Certification – its need and significance
The organic agriculture sector in India is presently experiencing a tremendous growth: all over the country more and more farmers are shifting to Organic Agriculture. So it is very essential that honest organic farmer needs to be protected from unfair competition. Another point is that more and more consumers are becoming aware of organic products as they are looking for safe food. They are ready to pay a premium price for organically produced products. In order to give an assurance for the consumer that a product has been produced organically; only those farmers who grow their production in accordance with the organic standards can label their products with a certificate and can market their produce at a higher price.
Organic standards describe minimum requirements for a farm or product to be certified as ‘organic’. There are organic standards on the national as well as international level. For certification, the standards of the target market or importing country are relevant.
In 2000, the Government of India released the National Standards for Organic Products (NSOP) under the National Programme for Organic Production (NPOP). Products sold or labeled as 'organic' thereafter need to be inspected and certified by a nationally accredited certification body. A copy of the NSOP is available on APEDA's website http://www.apeda.gov.in/apedawebsite/organic/index.htm
Most relevant for exports to Europe is the European Regulation EEC 2092/91. An amended version of this complex regulation is available on http://europa.eu.int/eur-lex/en/consleg/main/1991/en_1991R2092_index.html
Being the 'mother of organic standards', IFOAM Basic standards are not standards for certification but standards for standard setting on the national or international level. They are regularly reviewed and updated in a democratic process by the IFOAM members from allover the world. The latest copy is available from email@example.com
USDA's National Organic Program regulates the standards for any farm, wild crop harvesting, or handling operation that wants to sell an agricultural product as organically produced. http://www.ams.usda.gov/nop/indexIE.htm Organic certification is offered for the following avenues:
Farm certification is necessary whenever farm products need to be labeled and marketed as organic.
Processing certification is necessary whenever an organic product is being processed in some way or another and need to be labeled and marketed as organic. It may involve simple operation from drying or it may be as complicated as a multi-ingredient food product that is processed at a number of different facilities before getting the finished product. If a farmer is processing only his own certified raw materials, at his own processing unit, it can be considered as on farm processing. If he is processing at an outside processing unit OR adding other ingredients to his certified produce OR processing other 'not certified produce' at his own processing unit, it is off farm processing. Both on farm and off farm processing must be subjected to inspection by the certification body, if the processed product is to be labeled and marketed as "Organic".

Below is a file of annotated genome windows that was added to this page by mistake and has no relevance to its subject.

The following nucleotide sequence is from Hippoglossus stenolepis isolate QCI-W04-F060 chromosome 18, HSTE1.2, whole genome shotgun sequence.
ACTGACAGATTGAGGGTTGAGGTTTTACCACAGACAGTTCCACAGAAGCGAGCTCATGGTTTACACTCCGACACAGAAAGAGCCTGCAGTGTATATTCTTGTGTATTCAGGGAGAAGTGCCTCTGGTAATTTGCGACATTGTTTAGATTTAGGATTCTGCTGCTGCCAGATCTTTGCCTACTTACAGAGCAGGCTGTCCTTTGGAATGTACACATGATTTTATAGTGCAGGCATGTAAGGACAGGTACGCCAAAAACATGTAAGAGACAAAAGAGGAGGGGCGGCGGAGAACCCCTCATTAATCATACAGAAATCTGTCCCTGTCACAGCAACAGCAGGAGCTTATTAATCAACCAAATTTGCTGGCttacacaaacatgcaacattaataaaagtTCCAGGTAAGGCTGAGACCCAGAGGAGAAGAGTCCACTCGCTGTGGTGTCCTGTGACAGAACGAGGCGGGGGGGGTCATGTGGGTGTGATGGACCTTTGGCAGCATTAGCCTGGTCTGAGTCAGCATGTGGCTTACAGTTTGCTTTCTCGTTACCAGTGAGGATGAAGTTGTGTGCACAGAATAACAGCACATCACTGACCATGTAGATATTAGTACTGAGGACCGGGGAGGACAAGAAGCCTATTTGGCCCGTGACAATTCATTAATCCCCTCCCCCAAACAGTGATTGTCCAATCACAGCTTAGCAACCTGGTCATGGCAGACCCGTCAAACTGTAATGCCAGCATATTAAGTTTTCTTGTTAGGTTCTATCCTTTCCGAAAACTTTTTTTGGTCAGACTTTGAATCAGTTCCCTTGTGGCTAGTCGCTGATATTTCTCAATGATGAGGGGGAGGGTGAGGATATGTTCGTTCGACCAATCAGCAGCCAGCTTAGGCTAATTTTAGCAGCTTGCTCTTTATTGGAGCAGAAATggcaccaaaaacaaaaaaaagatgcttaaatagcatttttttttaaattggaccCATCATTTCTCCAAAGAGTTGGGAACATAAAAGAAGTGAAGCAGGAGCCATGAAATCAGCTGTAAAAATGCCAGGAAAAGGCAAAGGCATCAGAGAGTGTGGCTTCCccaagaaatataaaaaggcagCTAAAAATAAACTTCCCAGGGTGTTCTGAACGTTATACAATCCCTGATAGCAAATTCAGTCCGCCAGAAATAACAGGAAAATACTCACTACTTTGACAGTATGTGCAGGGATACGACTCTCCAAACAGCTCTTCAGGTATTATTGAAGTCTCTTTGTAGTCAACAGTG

Wild collection certification is required whenever wild products are to be marketed as organic. Wild products are native or indigenous crops that are not intentionally grown and are harvested from non-cultivated areas. e.g. medicinal plants and herbs, wild mushrooms etc.
Apiculture certification is required whenever honey needs to be certified and marketed as organic. The evaluation process includes organic beekeeping system, documentation and onsite inspection of the apiary unit.
In order to show the buyers in the market or shops that a product is organic, labels are used. Like brand names these labels are registered and protected and can be used only by certified farmers, processors and sellers. Organic certification confirms that a product has been grown and processed according to specific organic standards. Labels and certification help the consumers to recognize trustworthy organic products easily. Therefore the whole chain from farmer to seller is certified in order to build trust.
NSOP means National Standards for Organic Production, which has been formulated by Dept. of Commerce, Govt. of India for National Program for Organic Production
It is the National Program for Organic Production formulated by Dept. of Commerce, Govt. of India.
An Internal Control System (ICS) is the part of a documented quality assurance system that allows an external certification body to delegate the periodical inspection of individual group members to an identified body or unit within the certified operator. This means that the third party certification bodies only have to inspect the well-functioning of the system, as well as to perform a few spot-check re-inspections of individual smallholders.
The rational behind ICSs for group certification is two-fold:
Group certification enables smallholders to access organic markets and enables developing countries to commercialize their products at the international level. ICSs also provide a good basis for sound quality systems to ensure organic quality and provide consumers with imported organic products at reasonable cost.